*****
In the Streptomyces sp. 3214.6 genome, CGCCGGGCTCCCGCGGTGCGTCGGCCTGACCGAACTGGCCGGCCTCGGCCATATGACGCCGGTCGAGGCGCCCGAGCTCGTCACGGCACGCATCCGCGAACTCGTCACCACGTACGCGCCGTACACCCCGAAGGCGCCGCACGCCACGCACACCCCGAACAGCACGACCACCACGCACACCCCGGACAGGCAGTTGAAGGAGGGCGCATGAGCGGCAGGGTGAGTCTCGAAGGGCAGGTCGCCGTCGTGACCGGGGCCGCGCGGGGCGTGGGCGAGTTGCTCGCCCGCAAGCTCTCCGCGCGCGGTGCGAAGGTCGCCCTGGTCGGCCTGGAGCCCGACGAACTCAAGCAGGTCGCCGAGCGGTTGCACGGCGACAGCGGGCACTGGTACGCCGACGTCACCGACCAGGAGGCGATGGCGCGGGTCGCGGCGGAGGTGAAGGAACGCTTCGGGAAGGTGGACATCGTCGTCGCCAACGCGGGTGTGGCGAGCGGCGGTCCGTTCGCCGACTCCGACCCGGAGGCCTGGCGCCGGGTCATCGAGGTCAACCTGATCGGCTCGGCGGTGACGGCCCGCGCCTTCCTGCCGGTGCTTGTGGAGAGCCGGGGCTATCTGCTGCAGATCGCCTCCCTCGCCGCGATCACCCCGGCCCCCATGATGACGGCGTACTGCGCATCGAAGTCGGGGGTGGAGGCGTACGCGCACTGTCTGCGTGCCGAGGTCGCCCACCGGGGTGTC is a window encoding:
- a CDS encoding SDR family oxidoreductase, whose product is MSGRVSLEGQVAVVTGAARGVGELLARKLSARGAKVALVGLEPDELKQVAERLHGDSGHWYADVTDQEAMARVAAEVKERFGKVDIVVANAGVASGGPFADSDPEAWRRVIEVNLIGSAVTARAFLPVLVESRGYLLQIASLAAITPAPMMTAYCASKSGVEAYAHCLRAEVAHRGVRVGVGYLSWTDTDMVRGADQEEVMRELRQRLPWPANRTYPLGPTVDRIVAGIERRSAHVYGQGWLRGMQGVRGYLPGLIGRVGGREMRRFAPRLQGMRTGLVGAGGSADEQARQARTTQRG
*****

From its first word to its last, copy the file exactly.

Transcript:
In the Streptomyces sp. 3214.6 genome, CGCCGGGCTCCCGCGGTGCGTCGGCCTGACCGAACTGGCCGGCCTCGGCCATATGACGCCGGTCGAGGCGCCCGAGCTCGTCACGGCACGCATCCGCGAACTCGTCACCACGTACGCGCCGTACACCCCGAAGGCGCCGCACGCCACGCACACCCCGAACAGCACGACCACCACGCACACCCCGGACAGGCAGTTGAAGGAGGGCGCATGAGCGGCAGGGTGAGTCTCGAAGGGCAGGTCGCCGTCGTGACCGGGGCCGCGCGGGGCGTGGGCGAGTTGCTCGCCCGCAAGCTCTCCGCGCGCGGTGCGAAGGTCGCCCTGGTCGGCCTGGAGCCCGACGAACTCAAGCAGGTCGCCGAGCGGTTGCACGGCGACAGCGGGCACTGGTACGCCGACGTCACCGACCAGGAGGCGATGGCGCGGGTCGCGGCGGAGGTGAAGGAACGCTTCGGGAAGGTGGACATCGTCGTCGCCAACGCGGGTGTGGCGAGCGGCGGTCCGTTCGCCGACTCCGACCCGGAGGCCTGGCGCCGGGTCATCGAGGTCAACCTGATCGGCTCGGCGGTGACGGCCCGCGCCTTCCTGCCGGTGCTTGTGGAGAGCCGGGGCTATCTGCTGCAGATCGCCTCCCTCGCCGCGATCACCCCGGCCCCCATGATGACGGCGTACTGCGCATCGAAGTCGGGGGTGGAGGCGTACGCGCACTGTCTGCGTGCCGAGGTCGCCCACCGGGGTGTC is a window encoding:
- a CDS encoding SDR family oxidoreductase, whose product is MSGRVSLEGQVAVVTGAARGVGELLARKLSARGAKVALVGLEPDELKQVAERLHGDSGHWYADVTDQEAMARVAAEVKERFGKVDIVVANAGVASGGPFADSDPEAWRRVIEVNLIGSAVTARAFLPVLVESRGYLLQIASLAAITPAPMMTAYCASKSGVEAYAHCLRAEVAHRGVRVGVGYLSWTDTDMVRGADQEEVMRELRQRLPWPANRTYPLGPTVDRIVAGIERRSAHVYGQGWLRGMQGVRGYLPGLIGRVGGREMRRFAPRLQGMRTGLVGAGGSADEQARQARTTQRG